Home Thoughts From A Broad: Rastros and Roman ruins

Last Sunday, our other resident Virginian Kealani Nanz was busy. First, the rastro, then the Paella World Cup, Roman ruins, picnic in the Turia, Museu Belles Artes and finally sushi…

On Sunday, I dressed in my mom’s old blue skirt with sailboats from her college days. I got on the 93 bus all the way to the Rastro outdoor flea market. To my surprise, what I thought would be a small street market took up an entire parking lot. There were hundreds of tents and surrounded by a tall silver fence. I walked all the way to the other side toward the entrance. I came upon rows and rows of tents, tables and mats filled with all the little things I could imagine.

Some of my favourites were the booths selling dolls. Some of the most popular dolls when I was young were Barbie and American girl dolls and the Monster High dolls. The latter I personally loved and they filled the minds of my sisters and me during our childhood years. I still have some of mine in a shoebox at home, but never see them in stores anymore.

This booth had the most of them I’ve seen in years, enough to bring young Kealani out from a place long ago. Spectra Voltergeist, the daughter of the ghost. Rochelle Goyle daughter of the gargoyle. Abby Bominable daughter of the infamous Snowman. And Ghoulia, daughter of the zombie, had me frozen me in my tracks. And for a little bit there I was, a 20-year-old searching for some beauty and grandeur in life All by playing with dolls by myself in a random flea market.

Paella World Cup

After I had finished looking at every booth I needed to sit down. I ran into two fellow students in the shade. We planned on meeting up later that afternoon for museums and took the 93 together back to Ruzafa. As I arrived home, I got a text from another friend asking to walk around the city before dinnertime. We met up on a corner of Calle Centelles to explore the centre. We walked to the centre and came upon a festival in the main square. Booths filled its entirety with chefs cooking the biggest plates of paella.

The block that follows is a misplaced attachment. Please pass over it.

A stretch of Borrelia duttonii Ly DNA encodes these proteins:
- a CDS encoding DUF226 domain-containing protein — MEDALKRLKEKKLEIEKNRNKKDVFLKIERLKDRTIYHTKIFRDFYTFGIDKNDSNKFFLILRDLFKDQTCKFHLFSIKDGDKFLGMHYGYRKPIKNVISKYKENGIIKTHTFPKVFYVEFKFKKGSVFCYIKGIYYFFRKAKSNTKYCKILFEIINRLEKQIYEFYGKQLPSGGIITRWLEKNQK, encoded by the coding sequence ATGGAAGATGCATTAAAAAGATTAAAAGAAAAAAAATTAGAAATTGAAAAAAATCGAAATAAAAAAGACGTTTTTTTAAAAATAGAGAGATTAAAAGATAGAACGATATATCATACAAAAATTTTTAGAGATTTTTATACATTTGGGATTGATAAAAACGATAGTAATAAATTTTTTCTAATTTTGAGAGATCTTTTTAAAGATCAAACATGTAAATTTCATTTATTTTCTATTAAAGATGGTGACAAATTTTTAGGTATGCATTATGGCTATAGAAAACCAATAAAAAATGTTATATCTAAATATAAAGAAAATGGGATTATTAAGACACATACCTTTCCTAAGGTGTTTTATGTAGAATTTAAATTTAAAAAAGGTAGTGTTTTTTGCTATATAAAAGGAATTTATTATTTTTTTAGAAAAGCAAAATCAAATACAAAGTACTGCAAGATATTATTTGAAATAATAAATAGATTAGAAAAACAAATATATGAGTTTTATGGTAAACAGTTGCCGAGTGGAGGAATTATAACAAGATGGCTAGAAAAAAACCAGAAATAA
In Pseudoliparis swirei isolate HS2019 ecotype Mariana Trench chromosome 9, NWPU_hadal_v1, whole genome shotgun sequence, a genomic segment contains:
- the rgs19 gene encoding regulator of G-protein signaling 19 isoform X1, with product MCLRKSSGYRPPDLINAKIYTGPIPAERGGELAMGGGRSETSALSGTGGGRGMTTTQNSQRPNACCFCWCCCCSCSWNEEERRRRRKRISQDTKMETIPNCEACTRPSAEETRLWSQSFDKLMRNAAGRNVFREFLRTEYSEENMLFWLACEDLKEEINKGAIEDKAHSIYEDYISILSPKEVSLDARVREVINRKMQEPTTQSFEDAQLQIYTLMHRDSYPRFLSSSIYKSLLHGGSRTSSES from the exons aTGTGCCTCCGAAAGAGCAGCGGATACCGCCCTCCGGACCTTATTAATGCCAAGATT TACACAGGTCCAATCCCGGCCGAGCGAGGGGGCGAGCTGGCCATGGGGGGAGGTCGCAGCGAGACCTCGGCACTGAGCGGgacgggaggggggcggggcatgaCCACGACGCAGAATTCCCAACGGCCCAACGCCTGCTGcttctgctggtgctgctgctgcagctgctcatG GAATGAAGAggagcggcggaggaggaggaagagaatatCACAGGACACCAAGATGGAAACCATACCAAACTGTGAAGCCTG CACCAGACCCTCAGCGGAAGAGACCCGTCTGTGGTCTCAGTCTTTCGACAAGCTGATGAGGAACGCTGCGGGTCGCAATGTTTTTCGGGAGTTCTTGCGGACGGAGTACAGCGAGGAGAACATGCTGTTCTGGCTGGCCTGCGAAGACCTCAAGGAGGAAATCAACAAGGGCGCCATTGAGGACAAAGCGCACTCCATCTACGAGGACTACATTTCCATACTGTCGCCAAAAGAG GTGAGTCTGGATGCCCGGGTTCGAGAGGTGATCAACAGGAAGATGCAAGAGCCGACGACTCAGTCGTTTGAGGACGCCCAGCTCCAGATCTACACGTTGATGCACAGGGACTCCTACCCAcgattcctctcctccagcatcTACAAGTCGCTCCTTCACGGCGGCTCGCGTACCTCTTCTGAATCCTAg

People of all ages were queuing to try the different types/ The savoury aroma of spices and meats filled the air. Toward the front was a stage. To the side, a section of the sidewalk, about the side of an EMT bus had a layer of rice and a velvet rope as if it were a red carpet. The EU rice festival was a cheerful event to celebrate the iconic Spanish dish. Almost everyone who travels here must try it. Not to mention the different ways people have made it their own.

What have. the Romans ever done for us?

We then stopped at the L’Almoïna, remnants of a Roman bath from the old empire. While the ruins were underground, we could see it vaguely from the glass floor covered with a layer of water. It was not open, so we continued to the old Turia river, now a park. We sat in the shade as we waited for our friend to meet us at the Museu Belles Artes. Under the warm shade we shared a picnic, trading bites of our sandwiches and a chocolate wafer candy. We sat watching the passersby walk their dogs, talk with friends and family, jog, and cycle.

Museu Belles Artes

The Museu was humble and unassuming on the outside but going in we came upon the centre room. It has a high domed ceiling painted blue with gold buttons as if it were the night sky. We slowly began our walk along the creaky wood floors, taking in the centuries of humans making art. This museum was small, and intimate in comparison with the Louvre and National Mall museums I’ve been to. Walking through the exhibit on Salvador Dali fulfilled an old dream from my elementary years learning about him in art class.

Seeing his work with my own eyes felt nearly as surreal as the art itself, strange and alluring. We walked past hundreds of portraits, and I wondered about the lives of these people, captured, and preserved in a canvas and frame. I wondered too about all the lives never captured and accounted for. While we see nobility, royalty and higher classes in the perspective of a portrait, I longed for the close-up of a peasant, a baker or the homeless to get a glimpse of their stories.

Turning Japanese

After coming home my roommates and I got ready to go out to dinner for the first time after moving in. We were craving sushi and went to a small corner shop down Peris I Valero our host mom recommended to us. One thing I miss about my hometown is the restaurants. NOVA – Northern Virgina – is home to so many cultures I could get in a car and try cuisine from almost anywhere in the world, dine in or to go.

Sitting at our table waiting to order, we got to know the two girls from California, the opposite side of the country from Lilly and me. A beautiful thing about meeting fellow 20 somethings is that at heart, we are little girls who love to laugh, be silly, play pretend and talk about our dreams. We shared memories made throughout our lives in our little hometowns from opposite ends of the United States. And we gushed over our celebrity crushes as we had miso soup and sushi.

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